Interdiction Initiative Participants Agree on End, Differ on Means

The United States has enlisted 10 other countries for its plan to seize shipments of deadly arms to terrorists and countries suspected of pursuing weapons of mass destruction (WMD) programs. However, they have yet to reach consensus on all the measures to accomplish this mission.

Diplomats at an Oct. 9-10 meeting in London discussed what legal steps would be needed to follow through on President George W. Bush’s Proliferation Security Initiative (PSI) and board vessels suspected of carrying dangerous cargo. Yet, they did not complete work on a model agreement to guide future interdictions because of differing interpretations on what is permissible, according to diplomats familiar with the fourth plenary meeting of PSI participants.

Like-minded countries within the initiative may still draft a boarding agreement, but it would not be a binding document. A chairman’s statement by the British government at the meeting’s end urged countries to share swiftly further comments on a boarding agreement presented by the United States so those “interested can move forward with concluding the agreement.”

The diplomats, who spoke on background, downplayed the differences as not being detrimental to the initiative’s future operation. They said the lack of an agreement reflects the flexible and informal nature of the initiative, which the chairman’s statement described as “an activity not an organisation.”

Per that understanding, the diplomats did not foresee a big expansion of the core group of countries involved in the initiative even though more than 50 countries have reportedly expressed support for its objectives. Australia, France, Germany, Italy, Japan, the Netherlands, Poland, Portugal, Spain, the United Kingdom, and the United States are the current participants.

Other governments may be invited on an ad hoc basis to participate in or observe interdiction exercises or called upon to help perform or permit an actual cargo seizure, but such involvement will not necessarily signify formal membership. One of the diplomats explained that the initiative is a “much looser arrangement than typical arms control agreements.”

China and Russia are not counted among the 50-some countries endorsing the initiative, although both have been consulted about it. Moscow and Beijing question the legality and implications of the U.S.-led effort.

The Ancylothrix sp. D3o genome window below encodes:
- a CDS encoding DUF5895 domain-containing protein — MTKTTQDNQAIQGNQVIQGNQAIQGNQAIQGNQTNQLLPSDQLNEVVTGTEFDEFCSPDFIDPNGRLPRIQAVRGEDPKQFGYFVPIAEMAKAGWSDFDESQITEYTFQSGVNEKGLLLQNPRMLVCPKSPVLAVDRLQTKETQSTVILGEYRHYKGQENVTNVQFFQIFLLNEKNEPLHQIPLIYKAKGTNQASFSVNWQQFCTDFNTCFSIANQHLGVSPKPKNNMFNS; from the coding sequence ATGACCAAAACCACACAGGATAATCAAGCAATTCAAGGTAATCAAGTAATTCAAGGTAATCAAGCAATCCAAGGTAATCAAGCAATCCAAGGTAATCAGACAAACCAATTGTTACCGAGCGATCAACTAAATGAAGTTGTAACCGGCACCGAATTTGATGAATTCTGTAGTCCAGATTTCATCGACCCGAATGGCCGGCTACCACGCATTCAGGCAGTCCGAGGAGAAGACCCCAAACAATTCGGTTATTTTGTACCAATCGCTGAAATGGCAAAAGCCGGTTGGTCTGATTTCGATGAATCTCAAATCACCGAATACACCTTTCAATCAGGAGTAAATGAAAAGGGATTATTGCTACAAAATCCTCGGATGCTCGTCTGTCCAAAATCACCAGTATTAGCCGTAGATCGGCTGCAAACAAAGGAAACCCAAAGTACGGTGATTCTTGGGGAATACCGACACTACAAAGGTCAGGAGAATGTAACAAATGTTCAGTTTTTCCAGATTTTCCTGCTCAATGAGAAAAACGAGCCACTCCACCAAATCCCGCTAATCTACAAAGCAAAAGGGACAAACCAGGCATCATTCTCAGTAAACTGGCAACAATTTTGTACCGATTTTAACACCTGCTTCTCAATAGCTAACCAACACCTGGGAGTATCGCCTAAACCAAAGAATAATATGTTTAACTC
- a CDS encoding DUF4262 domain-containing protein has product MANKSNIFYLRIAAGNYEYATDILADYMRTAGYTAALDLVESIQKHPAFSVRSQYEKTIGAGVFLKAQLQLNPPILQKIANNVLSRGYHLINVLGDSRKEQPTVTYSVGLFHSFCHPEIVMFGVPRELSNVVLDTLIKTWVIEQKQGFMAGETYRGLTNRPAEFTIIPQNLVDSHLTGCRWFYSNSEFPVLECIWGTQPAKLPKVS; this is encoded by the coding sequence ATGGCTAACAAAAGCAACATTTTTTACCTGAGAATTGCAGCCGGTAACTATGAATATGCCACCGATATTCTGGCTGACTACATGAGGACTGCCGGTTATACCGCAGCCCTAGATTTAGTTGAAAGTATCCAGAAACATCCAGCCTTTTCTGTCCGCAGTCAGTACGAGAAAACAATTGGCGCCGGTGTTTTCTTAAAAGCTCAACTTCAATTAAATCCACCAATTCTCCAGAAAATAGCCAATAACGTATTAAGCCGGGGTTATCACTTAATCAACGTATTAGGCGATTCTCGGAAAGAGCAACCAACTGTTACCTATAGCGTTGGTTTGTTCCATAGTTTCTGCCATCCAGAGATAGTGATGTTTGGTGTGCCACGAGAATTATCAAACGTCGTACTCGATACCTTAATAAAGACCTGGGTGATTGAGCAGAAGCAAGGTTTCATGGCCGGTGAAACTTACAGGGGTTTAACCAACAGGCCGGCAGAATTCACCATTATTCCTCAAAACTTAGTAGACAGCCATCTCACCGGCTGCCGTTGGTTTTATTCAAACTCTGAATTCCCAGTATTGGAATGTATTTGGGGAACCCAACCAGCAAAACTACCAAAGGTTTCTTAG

Due to their ties to Iran and North Korea—two of the initiative’s targets, in the eyes of the United States—and their own proliferation records, China and Russia could ultimately determine the initiative’s effectiveness. One diplomat said constructive Chinese behavior is essential to constraining North Korea’s weapons trade. Absent Chinese support, North Korea could bypass an initiative dragnet by importing or exporting WMD or related goods via Chinese territory or airspace.

Although the British chairman’s statement declared that the initiative’s participants are prepared to stop WMD trade “at any time and in any place,” there are legal limits to what actions they can take. Participants cannot seize cargo that is within another country’s borders or territorial seas without that government’s permission. The initiative’s participants also do not have freedom of action in international waters or airspace. For example, a ship on the high seas can only be stopped under certain scenarios, such as when it is not flying a national flag. Participants agree that the initiative needs to respect existing international law, the diplomats said.

Still, Undersecretary of State for Arms Control and International Security John Bolton holds out the hope that the initiative will lead countries to act more aggressively within current law and, in effect, change it. In comments published Oct. 21 by The Wall Street Journal, Bolton said, “As state practice changes, customary international law changes.”

In any case, ensuring that they have the necessary legal authority to act does not rank high among the participants’ worries. They are more concerned about gathering and sharing accurate intelligence in a timely manner to enable interdictions.

The commander of the U.S. Pacific Fleet, Admiral Walter Doran, told reporters in early October that a key issue in stopping smuggling and unwanted shipments is “situational awareness—what do we know about what’s moving on the ocean.” At this time, “[w]e don’t know enough,” Doran was quoted as saying.

The 11 participants continue to prepare for the moment when they have enough information. On Oct. 8, officials met in London for a simulated exercise of how to deal with an aircraft transporting dangerous goods. An Italian-sponsored exercise involving real aircraft is set for early December.

A U.S. naval ship and surveillance aircraft also participated in an Oct. 14-17 maritime interdiction exercise, SANSO 03, in the Mediterranean Sea. Hosted by Spain, the exercise included France, Germany, Italy, Portugal, and the United Kingdom. Another naval exercise is scheduled for late November.

Although continuing to hone their interdiction capabilities, the participants are going to take a short rest from plenary meetings. Portugal will host the next plenary in early 2004.